An Egyptian publisher yesterday became the second high-profile terrorist suspect arrested in Britain in the wake of the 11 September attacks to have charges against him dismissed in court.
Yasser al-Siri, 38, had been accused of plotting to kill the Afghan opposition leader Ahmed Shah Masood. The charges, relating to a plan to blow up the leader of the Northern Alliance on 9 September, were thrown out at the Old Bailey after a judge ruled that Mr Siri was used as "an innocent fall guy" by the assassins.
Moments after being freed he was rearrested on an extradition warrant over American allegations that he provided funds for the al-Qa'ida terror network.
The collapse of the case comes a month after Lotfi Raissi, 27, an Algerian pilot accused by the US of training some of the 11 September hijackers, walked free from a British court after the judge ruled that charges against him were unsubstantiated.
Mr Siri is due to appear at Bow Street magistrates' court today on an extradition warrant that accuses him of providing money for al-Qa'ida in May 2001, knowing or suspecting it would be used to fund terrorism against the United States.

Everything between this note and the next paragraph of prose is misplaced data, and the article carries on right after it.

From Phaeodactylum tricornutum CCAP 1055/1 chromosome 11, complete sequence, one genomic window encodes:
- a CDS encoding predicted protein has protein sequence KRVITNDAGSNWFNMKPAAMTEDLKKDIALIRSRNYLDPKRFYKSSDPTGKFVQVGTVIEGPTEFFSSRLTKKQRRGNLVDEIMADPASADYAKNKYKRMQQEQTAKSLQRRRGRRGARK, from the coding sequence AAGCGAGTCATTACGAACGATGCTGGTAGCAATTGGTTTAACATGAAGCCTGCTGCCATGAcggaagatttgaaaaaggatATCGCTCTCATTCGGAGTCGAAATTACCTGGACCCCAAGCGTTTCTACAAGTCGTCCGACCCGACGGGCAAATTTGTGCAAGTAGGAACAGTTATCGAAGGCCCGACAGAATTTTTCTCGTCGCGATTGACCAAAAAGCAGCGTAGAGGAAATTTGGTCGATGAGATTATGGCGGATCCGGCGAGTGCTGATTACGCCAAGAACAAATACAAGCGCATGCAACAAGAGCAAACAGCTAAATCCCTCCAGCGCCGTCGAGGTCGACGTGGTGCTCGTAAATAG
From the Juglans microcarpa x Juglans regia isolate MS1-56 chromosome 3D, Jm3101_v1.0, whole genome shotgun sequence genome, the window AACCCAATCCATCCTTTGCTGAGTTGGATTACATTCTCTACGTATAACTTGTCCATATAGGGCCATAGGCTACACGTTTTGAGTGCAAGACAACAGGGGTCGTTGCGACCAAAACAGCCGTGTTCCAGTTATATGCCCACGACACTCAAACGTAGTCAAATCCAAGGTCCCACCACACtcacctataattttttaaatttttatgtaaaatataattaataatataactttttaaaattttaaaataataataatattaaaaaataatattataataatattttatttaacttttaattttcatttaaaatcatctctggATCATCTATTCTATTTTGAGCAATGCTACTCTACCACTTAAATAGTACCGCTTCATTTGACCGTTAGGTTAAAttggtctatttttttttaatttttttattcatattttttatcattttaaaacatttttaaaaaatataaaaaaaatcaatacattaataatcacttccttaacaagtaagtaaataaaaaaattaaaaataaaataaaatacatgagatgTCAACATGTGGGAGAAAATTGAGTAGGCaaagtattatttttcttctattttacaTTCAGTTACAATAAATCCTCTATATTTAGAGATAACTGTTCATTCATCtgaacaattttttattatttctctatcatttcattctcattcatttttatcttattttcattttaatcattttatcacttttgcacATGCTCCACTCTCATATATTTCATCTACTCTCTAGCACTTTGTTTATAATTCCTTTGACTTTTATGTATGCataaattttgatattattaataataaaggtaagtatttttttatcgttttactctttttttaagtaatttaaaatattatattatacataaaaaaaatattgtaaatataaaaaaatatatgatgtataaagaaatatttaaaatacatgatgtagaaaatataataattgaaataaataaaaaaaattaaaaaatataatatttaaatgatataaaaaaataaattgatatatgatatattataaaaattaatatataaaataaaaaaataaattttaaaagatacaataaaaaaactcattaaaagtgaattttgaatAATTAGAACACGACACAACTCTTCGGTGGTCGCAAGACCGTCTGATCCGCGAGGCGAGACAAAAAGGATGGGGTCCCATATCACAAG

He is one of four people accused of assisting Sheikh Omar Abdel-Rahman, a blind Egyptian cleric serving a life sentence for the first bombing of the World Trade Centre in 1993 and a later plot to unleash a "day of terror" on New York.
Mr Siri, who ran the Islamic Observation Centre, based in west London, until his arrest by Scotland Yard's anti-terrorism branch in October, had been charged with conspiracy to murder.
He was accused at the Old Bailey of providing two suicide bombers with letters of introduction to General Masood. The men posed as television journalists before detonating explosives during an interview with the Afghan leader.
The charge against Mr Siri of conspiracy to murder was dismissed by the Common Serjeant of London, Judge Beaumont, who said he was satisfied there was sufficient evidence to show that letters of accreditation written by Mr Siri had been used by the two bombers, but not enough to prove he knew that they were involved in the murder plot.
He said the original letters had been used as a template, but had then been forged, "thus using the applicant as an innocent fall guy".
Three charges under anti-terrorism legislation were also dropped. Mr Siri, who still faces charges of publishing a book which incited racial hatred, has spent seven months in custody.
Ben Emmerson QC, for the defence, said his client had agreed to provide accreditation for a film to be made in Afghanistan.Reuse content